Artistic creativity is something to be expected of The Leftovers, including its metaphorically heavy song choice for the opening credits. This week’s episode treated us to a feverish French prayer, likely the prayer being uttered by the man who set off the nuke later in the episode’s opening. (Here’s a link for those interested in the translation of the French prayer in the opening credits, alluding to the departure and apocalyptic extinction.) All of the openings segments on The Leftovers thus far have been open to interpretation and are highly telling of what is to come. This episode’s opening tells a tale of a man who believed creatures would take over the Earth on the 7th anniversary of the Sudden Departure, setting off the nuclear missiles. Like the rest of the episode, and truly all of The Leftovers as a series, this is a story of sacrifice and woe as he clings to a belief or truth—a coping mechanism, as I’ve called them before.
The Leftovers has almost shamelessly become a uniquely dramatic parody of the traditional book of Revelations, but it is doing so in such a creative and poignant way that its satirizing of the Bible isn’t offensive over overwrought. Picking up with last week’s cliffhanger, we learn of an unauthorized nuclear attack which has grounded all flights, distressing Matt Jamison gravely as he believes Kevin must return to Miracle, TX by the 7th anniversary of the Sudden Departure. Matt speaks to John and Michael about getting to Australia to retrieve Kevin, calling the three of them “the three wise men.” We get it, The Leftovers. As if that isn’t enough, they board a boat leading to Melbourne that is essentially a sexually-fueled antithesis of Noah’s Ark, complete with a lion said to be descendent of a lion sex symbol named Frasier. (This is, in fact, based on a true story.) Laurie tags along as the voice of reason with the self-proclaimed three wise men on what turns out to be a frustrating, horrific, and ultimately enlightening journey for Matt.
As aforementioned, coping mechanisms come into play with every character in The Leftovers, and for Matt Jamison, it has been relentless strength in his faith and current belief in Kevin as the Messiah. He knows he is sick and dying, and with the Apocalypse, he believes is coming on the anniversary, holding his beliefs close is solemnly understandable. To be fair, as viewers, we have no clue what’s coming either. Understanding each character and analyzing their behaviors and actions are what have made The Leftovers such a compelling series, and watching Matt wrestle with his demons in this episode is proof of that. Matt learns that amongst the gratuitous orgies on the boat, there is a passenger named David Burton who is proclaiming he is God. (Yes, THE God.) As expected, this does not sit well with Matt, particularly after a hasty first confrontation followed by watching Burton murder a man by throwing him overboard. This leads Matt on a lucid journey through the sex-crazed boat attempting to get help, ending quite badly as he gets forcefully strapped to a chair for a ritualistic sexual act. He manages to break free and chases down Burton, knocking him out with an ax and strapping him to a wheelchair.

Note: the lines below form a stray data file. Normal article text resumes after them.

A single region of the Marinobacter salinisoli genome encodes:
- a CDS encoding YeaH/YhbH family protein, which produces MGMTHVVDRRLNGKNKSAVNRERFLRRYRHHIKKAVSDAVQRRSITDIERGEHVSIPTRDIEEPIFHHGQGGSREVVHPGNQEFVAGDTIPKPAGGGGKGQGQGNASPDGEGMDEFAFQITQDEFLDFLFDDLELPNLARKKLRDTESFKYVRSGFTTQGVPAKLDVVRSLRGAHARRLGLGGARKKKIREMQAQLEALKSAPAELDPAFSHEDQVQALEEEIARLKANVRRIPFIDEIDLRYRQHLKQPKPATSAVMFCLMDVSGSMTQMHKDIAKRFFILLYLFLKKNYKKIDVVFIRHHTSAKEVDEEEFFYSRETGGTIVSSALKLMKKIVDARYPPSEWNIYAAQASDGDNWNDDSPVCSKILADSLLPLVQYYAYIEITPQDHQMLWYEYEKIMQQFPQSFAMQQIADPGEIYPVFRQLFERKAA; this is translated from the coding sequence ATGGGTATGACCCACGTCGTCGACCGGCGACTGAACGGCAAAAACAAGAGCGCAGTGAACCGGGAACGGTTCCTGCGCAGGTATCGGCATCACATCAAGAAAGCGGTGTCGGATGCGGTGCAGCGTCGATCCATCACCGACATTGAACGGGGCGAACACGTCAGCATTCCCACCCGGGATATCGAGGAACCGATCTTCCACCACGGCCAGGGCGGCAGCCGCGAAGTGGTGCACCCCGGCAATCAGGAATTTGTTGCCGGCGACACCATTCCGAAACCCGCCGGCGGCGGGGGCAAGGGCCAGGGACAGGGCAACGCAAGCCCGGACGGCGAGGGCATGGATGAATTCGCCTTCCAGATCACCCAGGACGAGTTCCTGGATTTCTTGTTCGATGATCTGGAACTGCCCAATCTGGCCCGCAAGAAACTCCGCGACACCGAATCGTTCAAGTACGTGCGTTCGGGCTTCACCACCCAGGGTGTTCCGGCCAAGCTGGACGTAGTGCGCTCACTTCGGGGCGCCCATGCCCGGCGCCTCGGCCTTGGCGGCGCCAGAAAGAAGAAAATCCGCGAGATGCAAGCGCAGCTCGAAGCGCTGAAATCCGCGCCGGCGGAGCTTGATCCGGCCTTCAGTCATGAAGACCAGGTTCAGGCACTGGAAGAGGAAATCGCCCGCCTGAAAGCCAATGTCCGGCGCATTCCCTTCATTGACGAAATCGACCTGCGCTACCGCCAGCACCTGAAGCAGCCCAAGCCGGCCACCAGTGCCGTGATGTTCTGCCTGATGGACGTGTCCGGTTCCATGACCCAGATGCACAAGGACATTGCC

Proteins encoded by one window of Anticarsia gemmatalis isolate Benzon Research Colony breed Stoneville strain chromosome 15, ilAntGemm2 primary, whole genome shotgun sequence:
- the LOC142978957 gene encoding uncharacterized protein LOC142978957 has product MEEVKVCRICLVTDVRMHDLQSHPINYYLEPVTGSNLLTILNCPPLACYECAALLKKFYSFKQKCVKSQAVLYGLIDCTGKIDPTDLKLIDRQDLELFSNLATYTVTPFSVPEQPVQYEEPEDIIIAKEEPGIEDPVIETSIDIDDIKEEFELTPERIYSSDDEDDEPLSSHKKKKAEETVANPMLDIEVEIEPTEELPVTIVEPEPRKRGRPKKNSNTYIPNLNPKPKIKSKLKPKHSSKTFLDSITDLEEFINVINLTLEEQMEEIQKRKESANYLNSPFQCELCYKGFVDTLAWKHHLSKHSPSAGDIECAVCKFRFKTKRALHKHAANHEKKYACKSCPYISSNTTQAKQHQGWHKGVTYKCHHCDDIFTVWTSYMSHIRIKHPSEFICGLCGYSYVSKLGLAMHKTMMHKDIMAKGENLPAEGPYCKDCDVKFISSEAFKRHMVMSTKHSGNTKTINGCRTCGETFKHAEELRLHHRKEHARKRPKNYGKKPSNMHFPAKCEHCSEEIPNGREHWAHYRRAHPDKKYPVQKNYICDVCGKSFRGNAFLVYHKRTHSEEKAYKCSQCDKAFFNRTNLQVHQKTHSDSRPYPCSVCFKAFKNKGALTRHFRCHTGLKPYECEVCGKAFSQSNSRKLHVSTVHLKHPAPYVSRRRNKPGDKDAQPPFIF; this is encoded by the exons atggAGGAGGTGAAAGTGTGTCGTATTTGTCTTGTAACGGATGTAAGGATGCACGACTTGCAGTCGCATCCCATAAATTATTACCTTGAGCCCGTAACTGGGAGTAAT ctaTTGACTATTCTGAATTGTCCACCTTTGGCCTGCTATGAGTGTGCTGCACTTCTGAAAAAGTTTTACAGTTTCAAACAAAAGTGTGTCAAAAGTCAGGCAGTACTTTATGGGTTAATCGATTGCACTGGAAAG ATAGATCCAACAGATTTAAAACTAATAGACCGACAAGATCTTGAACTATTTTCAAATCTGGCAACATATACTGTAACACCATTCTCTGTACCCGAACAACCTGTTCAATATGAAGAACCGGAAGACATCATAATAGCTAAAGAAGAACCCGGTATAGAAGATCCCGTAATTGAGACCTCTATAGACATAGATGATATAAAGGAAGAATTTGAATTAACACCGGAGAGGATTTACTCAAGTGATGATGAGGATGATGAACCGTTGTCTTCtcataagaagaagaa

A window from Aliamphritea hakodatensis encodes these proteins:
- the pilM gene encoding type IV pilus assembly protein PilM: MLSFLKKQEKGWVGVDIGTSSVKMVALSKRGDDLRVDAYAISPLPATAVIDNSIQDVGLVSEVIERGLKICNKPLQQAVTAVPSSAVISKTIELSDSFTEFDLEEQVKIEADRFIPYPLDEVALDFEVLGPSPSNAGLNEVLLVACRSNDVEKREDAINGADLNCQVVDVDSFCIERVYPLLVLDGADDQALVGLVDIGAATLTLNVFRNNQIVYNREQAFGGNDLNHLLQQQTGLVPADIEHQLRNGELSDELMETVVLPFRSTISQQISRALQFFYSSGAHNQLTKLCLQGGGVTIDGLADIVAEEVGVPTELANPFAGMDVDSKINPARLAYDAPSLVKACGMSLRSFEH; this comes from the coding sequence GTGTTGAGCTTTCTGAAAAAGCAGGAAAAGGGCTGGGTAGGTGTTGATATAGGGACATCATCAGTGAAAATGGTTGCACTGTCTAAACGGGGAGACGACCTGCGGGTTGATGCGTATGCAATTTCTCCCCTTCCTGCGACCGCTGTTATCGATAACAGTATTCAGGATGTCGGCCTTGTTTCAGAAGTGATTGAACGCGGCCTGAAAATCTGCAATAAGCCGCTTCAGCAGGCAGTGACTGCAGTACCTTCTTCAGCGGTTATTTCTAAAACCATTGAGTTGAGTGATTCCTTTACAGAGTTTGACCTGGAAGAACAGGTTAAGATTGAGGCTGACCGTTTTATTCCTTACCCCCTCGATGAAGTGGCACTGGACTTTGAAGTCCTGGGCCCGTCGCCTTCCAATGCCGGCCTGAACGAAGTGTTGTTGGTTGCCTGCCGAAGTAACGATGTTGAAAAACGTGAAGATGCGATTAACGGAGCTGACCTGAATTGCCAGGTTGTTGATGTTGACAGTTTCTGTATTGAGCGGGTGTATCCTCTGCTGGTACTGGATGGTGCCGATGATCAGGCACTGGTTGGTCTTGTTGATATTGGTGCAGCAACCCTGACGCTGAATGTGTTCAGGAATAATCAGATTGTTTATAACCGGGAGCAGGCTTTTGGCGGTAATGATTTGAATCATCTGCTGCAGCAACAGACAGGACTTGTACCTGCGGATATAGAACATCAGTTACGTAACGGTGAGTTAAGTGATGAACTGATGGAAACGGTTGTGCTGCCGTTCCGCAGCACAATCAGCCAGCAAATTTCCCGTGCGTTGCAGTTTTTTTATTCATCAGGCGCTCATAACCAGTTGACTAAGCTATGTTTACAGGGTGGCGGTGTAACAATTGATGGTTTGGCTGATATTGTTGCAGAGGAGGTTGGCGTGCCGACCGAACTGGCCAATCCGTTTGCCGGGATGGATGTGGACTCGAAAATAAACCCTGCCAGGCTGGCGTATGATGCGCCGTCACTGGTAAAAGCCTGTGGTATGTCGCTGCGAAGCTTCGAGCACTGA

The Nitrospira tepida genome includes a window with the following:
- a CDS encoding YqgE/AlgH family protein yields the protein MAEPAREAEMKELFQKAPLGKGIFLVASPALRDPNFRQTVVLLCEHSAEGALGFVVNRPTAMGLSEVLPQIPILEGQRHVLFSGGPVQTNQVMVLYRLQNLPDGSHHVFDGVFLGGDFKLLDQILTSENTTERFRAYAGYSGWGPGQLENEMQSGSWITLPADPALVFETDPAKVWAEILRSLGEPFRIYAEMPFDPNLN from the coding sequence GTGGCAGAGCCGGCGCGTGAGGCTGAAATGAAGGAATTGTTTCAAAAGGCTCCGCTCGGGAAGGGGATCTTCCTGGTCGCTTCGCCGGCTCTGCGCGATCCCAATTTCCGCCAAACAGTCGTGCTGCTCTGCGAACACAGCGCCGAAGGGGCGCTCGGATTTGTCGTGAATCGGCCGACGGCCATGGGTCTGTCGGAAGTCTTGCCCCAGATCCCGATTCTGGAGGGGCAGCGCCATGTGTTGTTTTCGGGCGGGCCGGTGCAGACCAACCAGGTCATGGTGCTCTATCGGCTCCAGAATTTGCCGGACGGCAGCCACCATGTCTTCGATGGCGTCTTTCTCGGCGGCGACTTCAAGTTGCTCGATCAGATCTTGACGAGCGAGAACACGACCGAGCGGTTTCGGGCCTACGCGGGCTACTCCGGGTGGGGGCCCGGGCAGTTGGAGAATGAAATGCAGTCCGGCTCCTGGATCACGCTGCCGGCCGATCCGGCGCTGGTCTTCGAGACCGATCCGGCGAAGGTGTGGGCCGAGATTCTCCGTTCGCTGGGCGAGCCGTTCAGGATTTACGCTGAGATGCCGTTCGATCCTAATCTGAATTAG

The conversation that follows between Matt and Burton is a powerful moment in Matt’s journey throughout the series. Matt pours his heart out to this man, the possible “God,” but it essentially does not matter if he’s God or not. Burton’s satirical responses aren’t what make this conversation a crucial changing point for Matt’s mentality. In truth, he role-plays with Burton, begging for answers he knows he will never get. Matt has always viewed his trials and tribulations as tests from God, and his conversation with Burton is both a physical and metaphorical manifestation of Matt’s crisis of faith. This prompts a common philosophical dilemma from Burton, who bluntly tells Matt, “You’ve never done anything for me. You’ve done it for yourself.” This thought extenuates from the philosophical argument that there is no such thing as an altruistic or selfless act, making every single one of our actions selfish in some form. Arguments may be made that donating to the homeless or helping those in need are pure altruistic acts, though many will argue the sense of gratitude and self-worth received is selfish in-and-of-itself. Following this logic, everything Matt has done in the name of God has been purely for himself, particularly as a form of coping with his losses. This is further proven by the fact that Burton promises to cure Matt if he lets him free, which Matt does willingly. (See: selfish act.) The venture on the Tasmanian sex boat eventually comes to a fitting conclusion as Matt reunites with Laurie, John, and Michael, who all watch in horror as Burton is mauled and eaten by Fraiser’s descendent. The death of God, though depicted almost comedically by Matt, is incredibly relevant to his frame of mind now. He no longer seems to care about the coming apocalypse or finding Kevin anymore, stating he “has no pressing business” in Australia.
To say The Leftovers has entered a very strange and surreal territory in season three is an understatement. The series is heavy-handed with its allegorical use and character development—and to be fair, it has been from the start—but this final season has undoubtedly kicked up the notch when it comes to supernatural occurrences and satirically Biblical adaptations. The series has three episodes to close off its tale with a fittingly dark end, and all we can do is sit back and enjoy the ride. (Side note: I can’t be the only one disappointed that they didn’t play “Mad World” a single time during this episode, right?)
Here’s a preview of episode six, “Certified,” followed by a Character Spotlight in which Christopher Eccleston discusses his infamous role as Matt Jamison.